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Letters   |    
Olfactory Reference Syndrome: An Unusual Delusion in a Patient With Parkinson’s Disease
Anne Moroy, M.D.; Frank Bellivier, M.D., Ph.D.; Gilles Fénelon, M.D., Ph.D.
The Journal of Neuropsychiatry and Clinical Neurosciences 2012;24:E2-E2. doi:10.1176/appi.neuropsych.11070163
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Previous presentation: Moroy A., Bellivier F, Fénelon G: An unusual delusional disorder in a patient with Parkinson’s disease: olfactory reference syndrome. Poster presented at the 7th International Congress on Mental Dysfunctions and Other Non-motor Features in Parkinson’s Diseases and Related Disorders. Barcelona, Spain, December 9–12, 2010.

AP-HP, Departments of neurology (AM, GF) and of psychiatry (FB), Hôpital Henri Mondor, 94000 Créteil, France

Correspondence: Dr. Gilles Fénelon, Service de Neurologie, Hôpital Henri Mondor, 94000 Créteil, France; e-mail: gilles.fenelon@hmn.aphp.fr

To the Editor: Delusions and hallucinations, including olfactory hallucinations, are frequent in the course of Parkinson’s disease (PD).1 However, an olfactory reference syndrome (ORS), a delusional disorder in which individuals believe they emit a foul body odor,2,3 has not been reported in this setting.

The patient, a 59-year-old woman, had a history of postpartum depression at age 29. About 20 years before PD onset she had experienced pruritus and was briefly convinced she had scabies, although physicians discarded this diagnosis. She was diagnosed with PD at age 53. First-line treatment with piribedil, a dopaminergic agonist, was effective. Levodopa (plus carbidopa) was added 3 years later, and entacapone was added when a wearing-off effect developed. Her motor status has since remained fair (8 years after onset). One year after onset of PD, while on piribedil monotherapy, the patient experienced a transient hypomanic state with increased libido, and reported having masturbated with ice cubes. Shortly afterward, she complained of foul odors that she attributed to her vaginal secretions. This conviction gradually became stronger, and she started to suspect that her gut was also responsible. The patient was convinced that other people showed expressions of disgust or made covert comments, and she showed social avoidance. She transiently developed depressive symptoms, without fulfilling DSM-IV criteria for a major episode. She had anxiety with obsessional features but no compulsion. There were no other associated psychotic disorders, with the exception of transient visual hallucinations in dim light with preserved insight. Olfactory function, assessed with the 12-item Brief Smell Identification Test (Sensonics) was normal. Neuropsychological status, assessed with the Mattis Dementia Rating Scale, Frontal Assessment Battery, verbal fluencies tests, and a free and cued recall performance test, was normal. MRI of the brain was normal. The ORS was unaffected by the addition of clozapine (maximum daily dose 125 mg) and paroxetine (30 mg). Piribedil was withdrawn, the antiparkinsonian treatment consisting only in levodopa 100 mg/carbidopa 25 mg/entacapone 200 mg tid. This change had no effect on the ORS, which was still present 7 years after its onset.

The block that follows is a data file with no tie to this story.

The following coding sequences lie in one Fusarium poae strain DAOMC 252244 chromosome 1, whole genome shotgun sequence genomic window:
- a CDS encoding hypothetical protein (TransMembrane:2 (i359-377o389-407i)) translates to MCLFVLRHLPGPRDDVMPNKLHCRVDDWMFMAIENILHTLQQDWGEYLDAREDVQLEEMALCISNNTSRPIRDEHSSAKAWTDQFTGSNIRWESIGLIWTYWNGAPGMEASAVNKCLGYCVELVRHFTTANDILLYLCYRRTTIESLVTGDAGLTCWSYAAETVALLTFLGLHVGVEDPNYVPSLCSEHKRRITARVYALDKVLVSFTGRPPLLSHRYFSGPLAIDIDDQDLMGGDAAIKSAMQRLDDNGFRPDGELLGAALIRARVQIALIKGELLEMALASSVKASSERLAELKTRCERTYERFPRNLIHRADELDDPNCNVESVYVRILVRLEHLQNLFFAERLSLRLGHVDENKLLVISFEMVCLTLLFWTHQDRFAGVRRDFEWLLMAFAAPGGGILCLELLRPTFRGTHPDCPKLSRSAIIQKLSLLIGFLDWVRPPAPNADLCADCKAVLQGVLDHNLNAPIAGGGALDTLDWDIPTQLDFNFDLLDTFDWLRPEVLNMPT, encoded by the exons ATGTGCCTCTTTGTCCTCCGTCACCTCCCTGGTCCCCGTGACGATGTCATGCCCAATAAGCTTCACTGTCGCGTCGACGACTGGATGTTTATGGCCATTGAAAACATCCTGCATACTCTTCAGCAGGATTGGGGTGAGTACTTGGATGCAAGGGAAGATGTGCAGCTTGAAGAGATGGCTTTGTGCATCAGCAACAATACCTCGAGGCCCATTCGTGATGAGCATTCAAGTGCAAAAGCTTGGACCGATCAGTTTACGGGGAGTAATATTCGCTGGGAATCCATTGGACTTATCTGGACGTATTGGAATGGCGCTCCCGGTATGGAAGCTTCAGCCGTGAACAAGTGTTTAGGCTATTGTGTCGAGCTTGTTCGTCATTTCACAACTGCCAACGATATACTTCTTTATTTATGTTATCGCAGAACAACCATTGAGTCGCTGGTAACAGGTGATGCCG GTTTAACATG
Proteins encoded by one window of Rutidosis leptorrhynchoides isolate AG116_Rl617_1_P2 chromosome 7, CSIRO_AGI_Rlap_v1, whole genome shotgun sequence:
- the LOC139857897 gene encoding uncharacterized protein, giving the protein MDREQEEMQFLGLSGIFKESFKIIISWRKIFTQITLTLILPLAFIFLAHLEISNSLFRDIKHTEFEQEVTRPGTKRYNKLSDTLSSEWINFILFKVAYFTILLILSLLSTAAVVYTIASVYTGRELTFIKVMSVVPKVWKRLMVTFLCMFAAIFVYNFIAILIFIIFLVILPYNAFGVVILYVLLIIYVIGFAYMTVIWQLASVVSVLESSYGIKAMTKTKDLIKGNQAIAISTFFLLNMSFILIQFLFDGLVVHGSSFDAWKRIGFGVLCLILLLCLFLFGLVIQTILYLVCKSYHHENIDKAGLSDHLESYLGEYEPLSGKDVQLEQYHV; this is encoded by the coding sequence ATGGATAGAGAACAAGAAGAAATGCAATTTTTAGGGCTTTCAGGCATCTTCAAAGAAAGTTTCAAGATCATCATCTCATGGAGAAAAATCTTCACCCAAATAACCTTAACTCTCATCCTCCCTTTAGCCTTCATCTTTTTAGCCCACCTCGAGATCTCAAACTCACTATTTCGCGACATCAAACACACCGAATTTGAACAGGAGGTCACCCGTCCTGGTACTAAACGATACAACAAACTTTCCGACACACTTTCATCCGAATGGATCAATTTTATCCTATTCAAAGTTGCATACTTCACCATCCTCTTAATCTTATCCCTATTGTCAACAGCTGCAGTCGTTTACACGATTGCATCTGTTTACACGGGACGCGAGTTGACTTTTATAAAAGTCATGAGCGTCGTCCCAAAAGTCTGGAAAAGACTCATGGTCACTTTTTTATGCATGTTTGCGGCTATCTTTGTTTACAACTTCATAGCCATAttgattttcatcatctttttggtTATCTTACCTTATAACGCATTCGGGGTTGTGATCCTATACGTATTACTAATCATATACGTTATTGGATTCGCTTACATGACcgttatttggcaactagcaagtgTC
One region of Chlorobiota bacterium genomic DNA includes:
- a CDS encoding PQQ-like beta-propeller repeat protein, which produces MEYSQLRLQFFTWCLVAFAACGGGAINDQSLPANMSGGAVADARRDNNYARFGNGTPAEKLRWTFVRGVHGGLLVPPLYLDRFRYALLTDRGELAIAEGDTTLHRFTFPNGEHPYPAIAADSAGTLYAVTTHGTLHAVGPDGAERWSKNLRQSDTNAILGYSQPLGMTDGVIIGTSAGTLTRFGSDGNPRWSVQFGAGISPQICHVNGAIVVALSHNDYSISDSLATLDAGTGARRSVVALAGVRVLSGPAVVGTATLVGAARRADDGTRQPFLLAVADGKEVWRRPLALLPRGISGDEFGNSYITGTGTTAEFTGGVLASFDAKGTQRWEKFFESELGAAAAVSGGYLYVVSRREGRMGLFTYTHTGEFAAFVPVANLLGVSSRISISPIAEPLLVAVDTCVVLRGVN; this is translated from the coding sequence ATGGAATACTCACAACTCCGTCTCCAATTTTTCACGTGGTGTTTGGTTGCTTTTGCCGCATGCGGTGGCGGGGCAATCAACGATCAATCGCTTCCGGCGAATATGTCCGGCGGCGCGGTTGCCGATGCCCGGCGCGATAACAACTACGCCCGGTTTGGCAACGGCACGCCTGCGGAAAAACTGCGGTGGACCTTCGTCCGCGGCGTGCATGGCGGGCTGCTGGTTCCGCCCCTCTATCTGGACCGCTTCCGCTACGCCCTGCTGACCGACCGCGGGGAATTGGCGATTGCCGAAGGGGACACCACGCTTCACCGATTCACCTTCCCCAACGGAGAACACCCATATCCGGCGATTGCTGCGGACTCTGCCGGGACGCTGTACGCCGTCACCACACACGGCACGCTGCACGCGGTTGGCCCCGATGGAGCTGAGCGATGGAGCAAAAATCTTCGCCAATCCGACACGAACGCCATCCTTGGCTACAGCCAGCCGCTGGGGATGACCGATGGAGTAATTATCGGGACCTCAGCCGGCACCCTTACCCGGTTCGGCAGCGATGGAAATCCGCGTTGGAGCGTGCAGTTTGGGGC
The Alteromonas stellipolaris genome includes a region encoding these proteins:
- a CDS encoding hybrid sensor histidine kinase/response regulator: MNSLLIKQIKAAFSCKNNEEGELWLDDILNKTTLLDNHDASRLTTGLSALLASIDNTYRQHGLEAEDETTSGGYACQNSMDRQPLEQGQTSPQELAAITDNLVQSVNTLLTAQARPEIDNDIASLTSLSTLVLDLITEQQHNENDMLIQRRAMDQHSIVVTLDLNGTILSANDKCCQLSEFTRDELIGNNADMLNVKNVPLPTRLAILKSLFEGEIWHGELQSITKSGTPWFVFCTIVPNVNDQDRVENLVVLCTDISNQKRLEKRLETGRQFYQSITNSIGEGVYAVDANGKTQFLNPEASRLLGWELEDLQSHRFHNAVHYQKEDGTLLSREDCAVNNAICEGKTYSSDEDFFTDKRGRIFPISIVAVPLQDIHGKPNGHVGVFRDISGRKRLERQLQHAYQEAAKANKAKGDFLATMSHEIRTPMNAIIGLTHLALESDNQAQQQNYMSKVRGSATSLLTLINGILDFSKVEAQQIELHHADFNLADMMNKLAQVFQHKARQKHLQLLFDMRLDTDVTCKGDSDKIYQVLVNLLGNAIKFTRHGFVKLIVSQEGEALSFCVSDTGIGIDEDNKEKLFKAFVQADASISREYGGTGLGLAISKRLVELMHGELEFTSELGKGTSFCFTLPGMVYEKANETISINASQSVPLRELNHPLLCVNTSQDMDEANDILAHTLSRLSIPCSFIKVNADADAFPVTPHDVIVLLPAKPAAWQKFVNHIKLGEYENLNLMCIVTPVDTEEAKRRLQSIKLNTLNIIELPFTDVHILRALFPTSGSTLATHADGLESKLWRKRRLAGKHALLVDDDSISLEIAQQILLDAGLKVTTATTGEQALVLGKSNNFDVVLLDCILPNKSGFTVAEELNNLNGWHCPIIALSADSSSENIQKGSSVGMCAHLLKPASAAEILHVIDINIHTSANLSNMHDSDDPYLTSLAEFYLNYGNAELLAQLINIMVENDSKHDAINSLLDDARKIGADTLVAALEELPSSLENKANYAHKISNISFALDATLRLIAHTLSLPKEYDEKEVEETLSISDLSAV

Delusions, commonly of a paranoid nature, affect 1%–7% of PD patients1 and are more common in PD patients with dementia. In the present case, the dopaminergic agonist had a triggering role, and was also responsible for the hypersexuality as previously described4 However, several atypical features were present: the early onset (within 1 year of diagnosis); the lack of cognitive impairment; the dissociation from dopaminergic treatment dose, whereas in other reported cases, an isolated delusional syndrome resolved when dopaminergic-agonist therapy was reduced or withdrawn5; the lack of response to clozapine or serotonin reuptake inhibitors2; and the possible association with premorbid vulnerability to psychosis, as suggested by the distant episode of probable delusional parasitosis (the alleged scabies). ORS should thus be added to the list of possible, although rare, psychotic syndromes observed in the course of PD. Premorbid susceptibility may contribute to the onset of some delusional disorders in this setting,5 with a triggering role of dopaminergic agents.

Fénelon  G;  Alves  G:  Epidemiology of psychosis in Parkinson’s disease.  J Neurol Sci 2010; 289:12–17
[CrossRef] | [PubMed]
 
Bizamcer  AN;  Dubin  WR;  Hayburn  B:  Olfactory reference syndrome.  Psychosomatics 2008; 49:77–81
[CrossRef] | [PubMed]
 
Feusner  JD;  Phillips  KA;  Stein  DJ:  Olfactory reference syndrome: issues for DSM-V.  Depress Anxiety 2010; 27:592–599
[CrossRef] | [PubMed]
 
Evans  AH;  Strafella  AP;  Weintraub  D  et al:  Impulsive and compulsive behaviors in Parkinson’s disease.  Mov Disord 2009; 24:1561–1570
[CrossRef] | [PubMed]
 
Stefanis  N;  Bozi  M;  Christodoulou  C  et al:  Isolated delusional syndrome in Parkinson’s Disease.  Parkinsonism Relat Disord 2010; 16:550–552
[CrossRef] | [PubMed]
 
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References

Fénelon  G;  Alves  G:  Epidemiology of psychosis in Parkinson’s disease.  J Neurol Sci 2010; 289:12–17
[CrossRef] | [PubMed]
 
Bizamcer  AN;  Dubin  WR;  Hayburn  B:  Olfactory reference syndrome.  Psychosomatics 2008; 49:77–81
[CrossRef] | [PubMed]
 
Feusner  JD;  Phillips  KA;  Stein  DJ:  Olfactory reference syndrome: issues for DSM-V.  Depress Anxiety 2010; 27:592–599
[CrossRef] | [PubMed]
 
Evans  AH;  Strafella  AP;  Weintraub  D  et al:  Impulsive and compulsive behaviors in Parkinson’s disease.  Mov Disord 2009; 24:1561–1570
[CrossRef] | [PubMed]
 
Stefanis  N;  Bozi  M;  Christodoulou  C  et al:  Isolated delusional syndrome in Parkinson’s Disease.  Parkinsonism Relat Disord 2010; 16:550–552
[CrossRef] | [PubMed]
 
References Container
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